We rented a car in Lisbon and headed down to the Algarve. It took us a few hours once we got out of Lisbon, including a quick stop at a gas station for snacks. The drive is pretty straightforward - you pass some really lovely countryside along the way, with cork oak trees all over the place! We went straight to Lagos so we could check into our hotel.
We decided to stay in Lagos because it had lots of options for hotels, and you could walk to some restaurants and bars. It's a smaller city, but one of the larger ones in the Algarve. We ended up being happy we stayed there, since it had easy access to Sagres as well as Benagil, where we took a cave tour. It was pretty central to what we wanted to do while we were on our trip.
Once we'd checked into our hotel, we headed directly to Benagil for our cave tour with Taruga Tours (more on that HERE - it was a great tour!). After the tour, we went back to the hotel, then walked down to the main part of Lagos for dinner - we ate at one of the many restaurants along the main town road in a lovely outdoor patio. Some cheese, a bottle of Portuguese wine, and delicious entrees later and we were ready for bed!
The following day was overcast and slightly rainy, so we ventured out in the car to do some sightseeing. We drove out to Sagres, where we found the School of Navigation at the Fortaleza de Sagres, but the area was so socked in with fog that we couldn't see anything. We stopped for a coffee and a bite to eat for RW at this great little spot called The Hangout to plot our next move, and decided to drive out to the lighthouse at Cape Saint Vincent.
There's not much out by the lighthouse, but it was worth checking out. They have a clean bathroom that costs about 0,50€ to use, two small shops, and a small museum that wasn't open when we went. It was still insanely cloudy when we arrived, but it was still a great visit wandering around the cliffs, and it started clearing up around midday.
Cliffs and coves around the lighthouse.
The fog made it obvious to why they put a lighthouse here!
RW was daring enough to get all the way out on the cliff.
It finally started to clear up a tiny bit so we could see more of the lighthouse.
As we headed back to town, we noticed a small fort the fog had hidden from us on the way out - Fortaleza de Belixe - decided to stop. It was a quick stop as the interior of the fort is closed to the public due to it being unsafe and crumbling, but you could still wander around the outer grounds, and see some great views. For the very daring - there's a path that goes part of the way down the cliff towards a cove. There were some old iron posts with loops at the top that seem like they possibly had a rope strung between them at one point that went the rest of the way down - we did not test out the footing on that part!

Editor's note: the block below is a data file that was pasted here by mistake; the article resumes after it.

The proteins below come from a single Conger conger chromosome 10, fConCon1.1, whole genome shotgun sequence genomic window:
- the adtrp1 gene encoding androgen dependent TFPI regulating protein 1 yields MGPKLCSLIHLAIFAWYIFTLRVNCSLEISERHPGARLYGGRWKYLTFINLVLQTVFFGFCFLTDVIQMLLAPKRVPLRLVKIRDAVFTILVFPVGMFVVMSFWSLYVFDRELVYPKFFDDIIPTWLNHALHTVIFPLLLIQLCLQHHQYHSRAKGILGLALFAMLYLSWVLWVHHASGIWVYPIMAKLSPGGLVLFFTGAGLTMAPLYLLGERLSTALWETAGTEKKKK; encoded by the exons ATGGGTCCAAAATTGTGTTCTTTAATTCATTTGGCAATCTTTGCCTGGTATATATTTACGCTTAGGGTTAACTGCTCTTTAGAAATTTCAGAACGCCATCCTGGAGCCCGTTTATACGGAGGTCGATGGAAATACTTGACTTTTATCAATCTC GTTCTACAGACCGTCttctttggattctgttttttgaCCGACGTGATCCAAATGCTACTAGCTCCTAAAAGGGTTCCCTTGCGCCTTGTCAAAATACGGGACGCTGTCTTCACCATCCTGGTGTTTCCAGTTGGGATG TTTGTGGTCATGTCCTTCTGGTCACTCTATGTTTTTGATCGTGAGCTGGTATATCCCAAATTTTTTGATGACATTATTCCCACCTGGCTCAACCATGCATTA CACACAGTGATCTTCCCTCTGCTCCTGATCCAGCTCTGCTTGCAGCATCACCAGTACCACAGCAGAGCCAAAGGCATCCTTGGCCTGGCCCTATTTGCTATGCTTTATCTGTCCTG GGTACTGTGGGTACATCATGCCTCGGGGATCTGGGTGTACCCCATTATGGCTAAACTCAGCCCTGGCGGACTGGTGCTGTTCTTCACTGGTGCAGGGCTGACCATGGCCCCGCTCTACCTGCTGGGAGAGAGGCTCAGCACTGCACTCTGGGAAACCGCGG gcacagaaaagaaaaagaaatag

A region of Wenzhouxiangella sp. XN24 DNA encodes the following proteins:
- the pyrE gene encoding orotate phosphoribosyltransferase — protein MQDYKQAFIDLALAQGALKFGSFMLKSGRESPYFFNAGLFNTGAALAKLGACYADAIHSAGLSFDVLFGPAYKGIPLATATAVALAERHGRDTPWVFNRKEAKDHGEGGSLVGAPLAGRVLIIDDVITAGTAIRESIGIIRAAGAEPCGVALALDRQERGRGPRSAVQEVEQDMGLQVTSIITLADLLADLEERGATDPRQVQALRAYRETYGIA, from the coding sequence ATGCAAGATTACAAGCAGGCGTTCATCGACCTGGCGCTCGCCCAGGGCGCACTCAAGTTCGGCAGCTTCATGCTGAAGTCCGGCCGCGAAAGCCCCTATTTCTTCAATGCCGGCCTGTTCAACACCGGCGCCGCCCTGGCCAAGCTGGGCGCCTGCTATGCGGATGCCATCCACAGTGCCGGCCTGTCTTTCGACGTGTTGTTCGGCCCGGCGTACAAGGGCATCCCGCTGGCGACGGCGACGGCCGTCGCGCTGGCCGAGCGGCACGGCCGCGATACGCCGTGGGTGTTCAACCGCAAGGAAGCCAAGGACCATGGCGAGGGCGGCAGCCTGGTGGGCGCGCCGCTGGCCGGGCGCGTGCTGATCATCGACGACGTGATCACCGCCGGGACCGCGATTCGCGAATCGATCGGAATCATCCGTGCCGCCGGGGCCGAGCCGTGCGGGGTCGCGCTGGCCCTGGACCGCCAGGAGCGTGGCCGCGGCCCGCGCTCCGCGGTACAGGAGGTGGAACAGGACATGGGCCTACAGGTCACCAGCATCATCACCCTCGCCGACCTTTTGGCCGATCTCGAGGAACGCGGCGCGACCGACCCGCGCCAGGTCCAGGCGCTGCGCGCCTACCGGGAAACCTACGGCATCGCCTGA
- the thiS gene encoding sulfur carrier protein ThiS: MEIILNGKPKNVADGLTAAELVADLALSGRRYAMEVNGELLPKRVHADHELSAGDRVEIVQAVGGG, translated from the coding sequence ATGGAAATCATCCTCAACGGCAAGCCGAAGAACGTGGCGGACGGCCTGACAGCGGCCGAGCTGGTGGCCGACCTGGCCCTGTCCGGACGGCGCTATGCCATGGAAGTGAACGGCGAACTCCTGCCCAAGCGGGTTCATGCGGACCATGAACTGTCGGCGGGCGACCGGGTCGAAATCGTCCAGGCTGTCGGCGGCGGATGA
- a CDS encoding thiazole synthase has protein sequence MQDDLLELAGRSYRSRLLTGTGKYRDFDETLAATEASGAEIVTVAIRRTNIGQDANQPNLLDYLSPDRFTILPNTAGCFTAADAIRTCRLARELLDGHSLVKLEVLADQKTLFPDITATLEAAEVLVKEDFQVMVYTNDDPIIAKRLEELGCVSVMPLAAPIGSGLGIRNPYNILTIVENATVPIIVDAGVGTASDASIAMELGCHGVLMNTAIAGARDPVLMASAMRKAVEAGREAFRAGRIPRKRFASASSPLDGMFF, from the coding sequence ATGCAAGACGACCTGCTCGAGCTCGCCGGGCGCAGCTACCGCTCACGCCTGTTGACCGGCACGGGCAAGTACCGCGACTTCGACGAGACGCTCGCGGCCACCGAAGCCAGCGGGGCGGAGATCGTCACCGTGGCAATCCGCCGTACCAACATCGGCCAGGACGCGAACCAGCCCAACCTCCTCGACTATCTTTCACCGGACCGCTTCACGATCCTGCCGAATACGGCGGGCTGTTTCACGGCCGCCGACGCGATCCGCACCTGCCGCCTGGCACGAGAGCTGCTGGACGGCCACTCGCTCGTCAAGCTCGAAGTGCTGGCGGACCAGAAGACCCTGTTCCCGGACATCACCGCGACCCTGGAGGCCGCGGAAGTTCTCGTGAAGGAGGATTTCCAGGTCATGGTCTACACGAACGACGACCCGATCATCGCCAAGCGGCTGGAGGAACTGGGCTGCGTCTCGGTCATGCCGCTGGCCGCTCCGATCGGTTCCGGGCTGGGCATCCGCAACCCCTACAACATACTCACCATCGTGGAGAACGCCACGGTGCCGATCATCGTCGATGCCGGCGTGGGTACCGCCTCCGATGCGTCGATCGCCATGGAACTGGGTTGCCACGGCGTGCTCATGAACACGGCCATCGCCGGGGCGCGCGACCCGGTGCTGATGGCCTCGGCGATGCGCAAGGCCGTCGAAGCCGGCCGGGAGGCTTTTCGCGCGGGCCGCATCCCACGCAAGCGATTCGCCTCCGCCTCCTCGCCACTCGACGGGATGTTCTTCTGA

The entrance to the fort.
The coast off of the fortress and the gorgeous turquoise water!
We headed back to Sagres town for lunch, and found a cute little place that I absolutely cannot recall the name of. The food was ok - not amazing, but not awful - which seemed like the standard in the town. Nothing screamed "gourmet" but everything was decent.
View of the east side of the Sagres point.
After lunch the sun was finally out, so we headed out to the Fortaleza de Sagres. Entrance was 3€ each, and there wasn't actually all that much to see, other than coastal views, a couple of wind vents from the caves underneath the cliffs, and a small church. The walls of the fort were kind of neat to see, and the views were very nice, but don't expect a full historic location. It has a nice walking path from the main area all the way out to the point along the coast, and if you have the time, it's a nice long walk with good views.
The fort is perfectly situated on the southernmost point of Portugal.
Entrance to the fort.
View of the fort from one of the lookouts.
Small church inside the fort.
Stunning views of the cliffs and coast from the fort!
You could even see the lighthouse at Cape Saint Vincent off in the distance.
The middle of the fort's hiking area has tons of stones that people have stacked in formations.
Walking along to the end of the point.
Hubby found another spot in the rocks where wind gusts came up from the sea caves below and we all nerded out about it!
They have a structure near the end that has cool wind tunnels that come up from inside the sea caves to create gusts of wind when waves crash into the sea caves... you can walk out onto this one - it's slightly terrifying if you're afraid of heights, even though you can't see down into the cave... The wind that gusts up is pretty amazing though!
The sun starting to set.
Then it was back to Lagos for dinner and some barhopping, where we wrapped up our time in the Algarve at one of many Irish pubs in Lagos! Apparently, the Algarve is a huge spot for British and Irish ex-pats and vacationers - this worked out well for us as the boys were able to find properly pulled pints of Guinness!
TRAVEL TIP: I've mentioned this before, I think, but we ran into several places in the Algarve where you are not allowed to throw anything (toilet paper included) into the toilets in public restaurants and bars and such. Many of the towns have sensitive plumbing - so keep an eye out for signs when you use restrooms - don't want to cause any plumbing issues!
Obey the signs!
We quite enjoyed our exploring of the Algarve. I'm not sure that when we return to Portugal we'll spend a lot of time there - we went in the off season, which we prefer to do in crowded beachy places. Also, the coast in the Algarve reminded us a lot of the central coast of California... it was kind of surprising how much! I'd love to go kayaking along the coast there sometime, but we saw most of what we wanted to see in our couple days.
Check out more Portugal posts HERE!
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